Take a look at your garden on this late autumn day, and be honest. Is it a place of floral beauty and delight? Does it make your heart soar with its vibrant colour and interest? Or could it be that a few well-chosen flowers would make all the difference? November is not the best time
Take a look at your garden on this late autumn day, and be honest. Is it a place of floral beauty and delight? Does it make your heart soar with its vibrant colour and interest? Or could it be that a few well-chosen flowers would make all the difference?
November is not the best time for flourishing blooms, but there are still quite a few late flowering perennials that will keep on going until the winter frosts appear.
Japanese anemones are perhaps the first to come to mind as they’re so easy to grow and do well on our Surbiton clay soils. Michaelmas daisies, asters, salvias and penstemons are also ‘good-doers’ and come in a vast array of colours, forms and sizes.
If you deadhead the spent flowers regularly, they just keep on giving.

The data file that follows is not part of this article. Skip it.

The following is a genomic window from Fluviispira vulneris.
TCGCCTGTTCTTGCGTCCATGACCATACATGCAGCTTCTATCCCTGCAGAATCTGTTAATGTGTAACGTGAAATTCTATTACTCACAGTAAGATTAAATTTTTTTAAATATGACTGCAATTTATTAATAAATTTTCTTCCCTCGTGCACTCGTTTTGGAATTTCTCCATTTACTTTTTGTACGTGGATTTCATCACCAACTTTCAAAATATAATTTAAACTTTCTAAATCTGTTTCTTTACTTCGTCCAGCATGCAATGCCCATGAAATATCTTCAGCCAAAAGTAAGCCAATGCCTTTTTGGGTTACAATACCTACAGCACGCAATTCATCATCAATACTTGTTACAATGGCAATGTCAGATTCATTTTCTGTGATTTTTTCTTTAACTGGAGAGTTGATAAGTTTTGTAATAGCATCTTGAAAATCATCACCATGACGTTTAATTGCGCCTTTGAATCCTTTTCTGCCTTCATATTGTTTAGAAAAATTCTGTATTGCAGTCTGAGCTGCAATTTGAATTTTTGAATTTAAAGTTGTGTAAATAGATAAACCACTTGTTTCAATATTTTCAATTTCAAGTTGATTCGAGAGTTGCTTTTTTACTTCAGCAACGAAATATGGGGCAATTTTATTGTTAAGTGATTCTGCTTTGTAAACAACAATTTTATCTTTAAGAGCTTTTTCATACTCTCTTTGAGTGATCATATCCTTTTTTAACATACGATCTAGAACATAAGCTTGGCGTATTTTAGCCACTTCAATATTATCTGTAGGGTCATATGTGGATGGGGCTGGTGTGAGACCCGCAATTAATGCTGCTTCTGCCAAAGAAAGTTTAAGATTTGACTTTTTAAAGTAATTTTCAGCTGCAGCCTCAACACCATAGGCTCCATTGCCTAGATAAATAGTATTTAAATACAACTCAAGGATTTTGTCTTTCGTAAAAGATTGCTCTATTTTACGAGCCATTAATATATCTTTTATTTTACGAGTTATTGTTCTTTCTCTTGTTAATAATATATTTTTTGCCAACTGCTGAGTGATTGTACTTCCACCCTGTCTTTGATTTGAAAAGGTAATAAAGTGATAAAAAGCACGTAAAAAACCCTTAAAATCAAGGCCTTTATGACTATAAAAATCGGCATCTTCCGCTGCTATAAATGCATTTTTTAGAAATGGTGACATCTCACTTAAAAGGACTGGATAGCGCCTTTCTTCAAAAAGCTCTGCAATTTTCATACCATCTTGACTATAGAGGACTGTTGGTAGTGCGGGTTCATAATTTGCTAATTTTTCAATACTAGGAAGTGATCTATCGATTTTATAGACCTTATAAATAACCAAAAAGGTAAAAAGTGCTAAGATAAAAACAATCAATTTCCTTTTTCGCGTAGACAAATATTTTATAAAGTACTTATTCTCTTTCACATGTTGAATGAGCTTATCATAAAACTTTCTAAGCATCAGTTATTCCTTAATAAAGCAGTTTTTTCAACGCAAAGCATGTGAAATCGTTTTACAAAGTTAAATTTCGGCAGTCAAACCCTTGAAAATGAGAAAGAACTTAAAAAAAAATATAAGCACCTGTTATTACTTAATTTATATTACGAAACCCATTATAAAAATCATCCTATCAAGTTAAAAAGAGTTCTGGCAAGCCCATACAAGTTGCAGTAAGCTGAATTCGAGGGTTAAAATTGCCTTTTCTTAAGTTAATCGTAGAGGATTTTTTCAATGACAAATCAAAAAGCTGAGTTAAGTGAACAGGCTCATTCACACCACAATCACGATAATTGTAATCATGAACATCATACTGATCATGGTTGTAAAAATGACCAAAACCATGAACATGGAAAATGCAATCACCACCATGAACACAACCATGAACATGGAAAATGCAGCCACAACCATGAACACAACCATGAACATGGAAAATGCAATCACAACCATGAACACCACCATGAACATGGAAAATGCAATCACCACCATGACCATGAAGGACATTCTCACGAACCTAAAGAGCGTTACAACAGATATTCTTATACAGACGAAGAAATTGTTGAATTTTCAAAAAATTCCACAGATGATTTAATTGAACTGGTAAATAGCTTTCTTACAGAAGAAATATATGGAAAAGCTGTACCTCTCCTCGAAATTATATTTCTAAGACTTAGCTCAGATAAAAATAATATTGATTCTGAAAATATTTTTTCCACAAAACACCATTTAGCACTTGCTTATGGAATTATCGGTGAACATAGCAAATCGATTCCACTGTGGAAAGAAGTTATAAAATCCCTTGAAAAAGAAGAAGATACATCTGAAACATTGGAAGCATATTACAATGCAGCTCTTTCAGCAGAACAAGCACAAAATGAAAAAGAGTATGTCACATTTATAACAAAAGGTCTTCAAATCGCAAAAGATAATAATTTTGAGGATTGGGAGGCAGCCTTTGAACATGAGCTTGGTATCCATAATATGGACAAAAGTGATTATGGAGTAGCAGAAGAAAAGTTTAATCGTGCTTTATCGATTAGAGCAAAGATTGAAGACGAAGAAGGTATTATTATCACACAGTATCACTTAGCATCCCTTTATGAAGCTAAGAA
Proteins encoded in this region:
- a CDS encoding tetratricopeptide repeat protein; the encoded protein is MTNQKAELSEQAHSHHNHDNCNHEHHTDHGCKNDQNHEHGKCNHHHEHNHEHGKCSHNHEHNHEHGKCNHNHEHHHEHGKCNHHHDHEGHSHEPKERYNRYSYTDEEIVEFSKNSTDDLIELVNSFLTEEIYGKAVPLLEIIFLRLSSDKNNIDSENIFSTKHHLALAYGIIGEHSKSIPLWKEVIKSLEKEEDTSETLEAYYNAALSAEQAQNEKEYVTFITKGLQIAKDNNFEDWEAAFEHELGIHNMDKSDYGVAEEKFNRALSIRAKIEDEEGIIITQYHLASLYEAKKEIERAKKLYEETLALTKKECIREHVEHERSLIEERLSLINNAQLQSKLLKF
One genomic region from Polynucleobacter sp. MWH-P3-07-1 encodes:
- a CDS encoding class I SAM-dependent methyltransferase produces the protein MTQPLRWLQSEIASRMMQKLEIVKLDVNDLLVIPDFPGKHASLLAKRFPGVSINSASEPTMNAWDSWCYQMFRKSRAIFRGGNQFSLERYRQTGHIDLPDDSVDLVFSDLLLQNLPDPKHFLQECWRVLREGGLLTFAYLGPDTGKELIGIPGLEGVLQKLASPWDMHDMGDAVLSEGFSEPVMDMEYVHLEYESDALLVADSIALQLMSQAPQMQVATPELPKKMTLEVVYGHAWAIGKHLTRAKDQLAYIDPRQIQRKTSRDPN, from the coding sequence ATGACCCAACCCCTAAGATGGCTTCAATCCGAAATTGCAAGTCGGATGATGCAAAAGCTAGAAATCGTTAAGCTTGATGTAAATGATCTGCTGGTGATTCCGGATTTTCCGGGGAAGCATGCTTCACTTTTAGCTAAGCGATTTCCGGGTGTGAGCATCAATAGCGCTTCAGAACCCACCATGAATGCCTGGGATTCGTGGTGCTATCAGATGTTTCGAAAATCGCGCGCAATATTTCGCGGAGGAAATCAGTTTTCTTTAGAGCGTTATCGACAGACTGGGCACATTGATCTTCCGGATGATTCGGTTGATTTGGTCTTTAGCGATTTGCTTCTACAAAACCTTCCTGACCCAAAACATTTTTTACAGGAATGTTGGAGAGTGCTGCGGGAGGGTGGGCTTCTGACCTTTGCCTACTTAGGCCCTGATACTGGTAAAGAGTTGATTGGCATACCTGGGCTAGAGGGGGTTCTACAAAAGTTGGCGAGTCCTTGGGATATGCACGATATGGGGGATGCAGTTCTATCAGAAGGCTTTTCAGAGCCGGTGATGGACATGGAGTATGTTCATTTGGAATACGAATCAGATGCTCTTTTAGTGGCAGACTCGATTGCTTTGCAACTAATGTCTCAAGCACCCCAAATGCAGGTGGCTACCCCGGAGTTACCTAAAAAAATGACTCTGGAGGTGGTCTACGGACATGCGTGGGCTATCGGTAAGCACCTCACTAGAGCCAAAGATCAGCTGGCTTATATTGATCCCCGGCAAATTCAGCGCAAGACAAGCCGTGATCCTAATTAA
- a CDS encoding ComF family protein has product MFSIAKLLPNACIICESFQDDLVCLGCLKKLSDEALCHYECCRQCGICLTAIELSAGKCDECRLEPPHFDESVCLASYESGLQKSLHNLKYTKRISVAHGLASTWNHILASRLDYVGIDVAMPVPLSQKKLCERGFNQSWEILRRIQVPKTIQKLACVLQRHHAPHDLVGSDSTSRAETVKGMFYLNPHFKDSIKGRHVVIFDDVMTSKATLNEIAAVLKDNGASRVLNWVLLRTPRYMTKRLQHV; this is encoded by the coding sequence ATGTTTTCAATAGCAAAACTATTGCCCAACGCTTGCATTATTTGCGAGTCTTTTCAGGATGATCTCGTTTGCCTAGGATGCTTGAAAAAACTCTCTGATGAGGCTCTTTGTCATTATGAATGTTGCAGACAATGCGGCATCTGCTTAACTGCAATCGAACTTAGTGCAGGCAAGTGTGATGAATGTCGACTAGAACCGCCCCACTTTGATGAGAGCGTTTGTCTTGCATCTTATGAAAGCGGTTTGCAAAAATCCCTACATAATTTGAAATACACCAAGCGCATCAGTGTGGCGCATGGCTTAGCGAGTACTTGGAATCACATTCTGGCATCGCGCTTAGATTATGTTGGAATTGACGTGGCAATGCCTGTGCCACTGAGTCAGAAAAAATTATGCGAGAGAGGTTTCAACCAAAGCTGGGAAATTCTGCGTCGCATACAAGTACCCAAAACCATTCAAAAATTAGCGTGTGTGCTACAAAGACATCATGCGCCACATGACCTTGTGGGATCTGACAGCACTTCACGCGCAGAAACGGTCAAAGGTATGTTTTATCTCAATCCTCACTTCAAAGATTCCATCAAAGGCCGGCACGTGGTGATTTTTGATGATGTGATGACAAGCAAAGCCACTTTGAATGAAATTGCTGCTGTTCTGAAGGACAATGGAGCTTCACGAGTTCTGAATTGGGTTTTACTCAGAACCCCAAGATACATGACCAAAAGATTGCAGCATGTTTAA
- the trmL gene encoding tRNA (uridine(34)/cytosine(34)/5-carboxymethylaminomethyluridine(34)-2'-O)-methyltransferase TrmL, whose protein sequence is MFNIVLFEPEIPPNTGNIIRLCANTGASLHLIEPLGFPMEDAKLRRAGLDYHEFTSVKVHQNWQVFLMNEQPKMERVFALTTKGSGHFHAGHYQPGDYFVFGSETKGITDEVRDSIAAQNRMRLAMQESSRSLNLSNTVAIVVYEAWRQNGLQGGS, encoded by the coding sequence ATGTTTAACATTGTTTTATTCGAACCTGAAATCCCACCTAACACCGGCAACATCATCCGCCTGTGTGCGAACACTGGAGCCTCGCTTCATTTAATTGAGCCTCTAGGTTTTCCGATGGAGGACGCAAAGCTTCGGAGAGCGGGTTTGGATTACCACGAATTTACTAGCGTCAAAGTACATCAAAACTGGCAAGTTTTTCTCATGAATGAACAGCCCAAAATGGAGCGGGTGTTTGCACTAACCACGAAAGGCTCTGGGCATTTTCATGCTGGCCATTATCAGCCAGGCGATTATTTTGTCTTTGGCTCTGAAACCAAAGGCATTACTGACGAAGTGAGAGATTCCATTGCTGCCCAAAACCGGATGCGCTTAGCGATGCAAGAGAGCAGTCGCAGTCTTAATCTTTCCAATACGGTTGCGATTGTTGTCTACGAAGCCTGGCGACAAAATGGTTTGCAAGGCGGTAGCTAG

For the wow factor in the flower world, welcome back the dahlia and chrysanthemum!
In recent years, their gaudy flamboyant blooms have been deeply unfashionable and scorned by the horticultural style police, but now they’ve made a resurgence, largely due to how they are used by garden designers. Rather than planted in large clumps, they are more successfully used sparingly among other foliage plants and ornamental grasses where their floral firepower can be appreciated; making planting borders sing!
There is a chrysanthemum or dahlia to suit most tastes. For va va voom, I’d go for the dahlia Pontiac, although my personal favourite is the Bishop of Auckland, pictured, an elegant single dahlia in deepest maroon. It flowers prolifically and looks great among pheasant’s tail grass.
Dialling it down, one of the loveliest, most graceful autumn flowers is the kaffir lily, botanically known as hesperantha. Originally from South Africa, this eye-catching gladioli-like flower has adapted well to our mild wet British climate, and can keep flowering well into December, creating colour and impact as autumn leaves fall and the year comes to its close.
So, while colour in the autumn garden can come from foliage, bark, stems, hips and berries, don’t forget the extra razzmatazz a beautiful flower can provide.
Janice Cripps is a professional Surbiton garden designer. For advice, planting plans, or projects – from concept to completion – visit www.janicecripps.co.uk